Story Form–It’s a jungle out there!

I had a call yesterday from a writer who wasn’t sure if the story she wants to write will best be told as fiction or memoir. We talked about fear of exposure and how fictionalizing a life story does not necessarily do anything to address that issue. We talked about the kinds of books she loves to read. At the end of our brief conversation, she asked if I had an exercise that would guide her along a discovery process to find her story’s form.
I have a simple step, I said, to take you in that direction.
Sit down with your notepad–or at the computer–and give yourself 15 to 30 minutes to write.
Begin with: The story I want to tell has–
Write down everything you know or suspect you know about the story you want to tell.
–it has a woman and she has a child. Someone dies. Her husband or her mother. She is an artist. No, she’s a social worker. Her child is a girl. No, her child is a baby boy. This story has wounds. It has healing and recovery. It spans a year. No maybe 8 months. It has tears and it also has humor. It has a dog. And a parrot–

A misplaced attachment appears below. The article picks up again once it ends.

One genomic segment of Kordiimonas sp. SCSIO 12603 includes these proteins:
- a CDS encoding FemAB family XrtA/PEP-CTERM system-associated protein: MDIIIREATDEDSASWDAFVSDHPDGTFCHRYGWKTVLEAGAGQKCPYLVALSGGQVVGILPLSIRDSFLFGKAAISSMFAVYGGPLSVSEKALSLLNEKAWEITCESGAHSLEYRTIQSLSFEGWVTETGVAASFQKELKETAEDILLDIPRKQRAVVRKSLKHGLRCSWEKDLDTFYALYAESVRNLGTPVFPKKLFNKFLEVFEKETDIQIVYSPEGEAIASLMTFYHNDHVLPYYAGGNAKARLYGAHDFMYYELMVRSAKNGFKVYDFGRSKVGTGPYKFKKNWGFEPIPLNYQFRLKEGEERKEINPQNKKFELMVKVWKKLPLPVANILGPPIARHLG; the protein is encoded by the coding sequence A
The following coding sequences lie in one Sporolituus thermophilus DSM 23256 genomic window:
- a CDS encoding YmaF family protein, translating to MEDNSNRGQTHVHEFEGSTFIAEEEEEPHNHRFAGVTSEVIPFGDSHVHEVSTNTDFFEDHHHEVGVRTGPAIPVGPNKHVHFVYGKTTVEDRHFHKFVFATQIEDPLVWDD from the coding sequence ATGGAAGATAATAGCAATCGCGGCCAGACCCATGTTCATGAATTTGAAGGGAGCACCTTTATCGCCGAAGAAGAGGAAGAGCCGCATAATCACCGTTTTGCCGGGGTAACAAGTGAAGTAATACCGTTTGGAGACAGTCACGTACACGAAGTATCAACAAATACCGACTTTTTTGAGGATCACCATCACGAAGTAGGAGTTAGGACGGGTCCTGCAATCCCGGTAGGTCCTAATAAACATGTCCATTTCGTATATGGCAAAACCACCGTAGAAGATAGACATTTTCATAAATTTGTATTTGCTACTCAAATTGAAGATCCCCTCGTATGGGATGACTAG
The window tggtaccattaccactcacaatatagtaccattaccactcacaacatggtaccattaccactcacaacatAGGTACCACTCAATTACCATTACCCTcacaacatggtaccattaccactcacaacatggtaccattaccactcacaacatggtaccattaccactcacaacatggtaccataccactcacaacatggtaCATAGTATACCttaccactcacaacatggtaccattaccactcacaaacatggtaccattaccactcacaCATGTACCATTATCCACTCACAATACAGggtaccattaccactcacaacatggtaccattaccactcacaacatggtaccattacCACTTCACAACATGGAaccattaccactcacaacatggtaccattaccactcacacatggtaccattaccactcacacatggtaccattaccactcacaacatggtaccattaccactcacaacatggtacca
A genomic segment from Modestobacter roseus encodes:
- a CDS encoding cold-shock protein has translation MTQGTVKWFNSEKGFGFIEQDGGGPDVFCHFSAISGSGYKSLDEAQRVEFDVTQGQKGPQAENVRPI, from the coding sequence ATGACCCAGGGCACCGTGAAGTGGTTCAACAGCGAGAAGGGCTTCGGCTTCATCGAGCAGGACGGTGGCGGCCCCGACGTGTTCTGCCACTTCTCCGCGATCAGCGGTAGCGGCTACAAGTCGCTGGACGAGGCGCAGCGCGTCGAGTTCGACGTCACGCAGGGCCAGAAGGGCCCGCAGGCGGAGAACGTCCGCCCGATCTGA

Those are my words but the writer understood what I was getting at. If you want to try this exercise, I encourage you to have fun and riff on whatever comes to mind. Whatever elements you feel strongly will be part of your book. This is a way to let the thoughts rise to the surface without feeling pressured to decide if the story is fiction or memoir. Trust that you know many elements of the story by heart. As you write, other elements will come to you.

One more idea for finding form: Reflect on a specific book that has inspired you recently. And if it is a book that you feel has some connection to the book you want to write, jot down the specific ways the story moved you, hooked you, affected you, touched you; take note of how it spoke to you and the way it left you feeling; what you believe its message was for you–what you took away from it when you reached the last page. What has stayed with you over the weeks or months since you read it…
Do this because it will help you learn more about what affects you and how you want to touch others with your own story. In the end, the book you write will be your book and only your book. But each day, we can reach for books on our bookshelf and learn about form from the writers whose work we love and admire.

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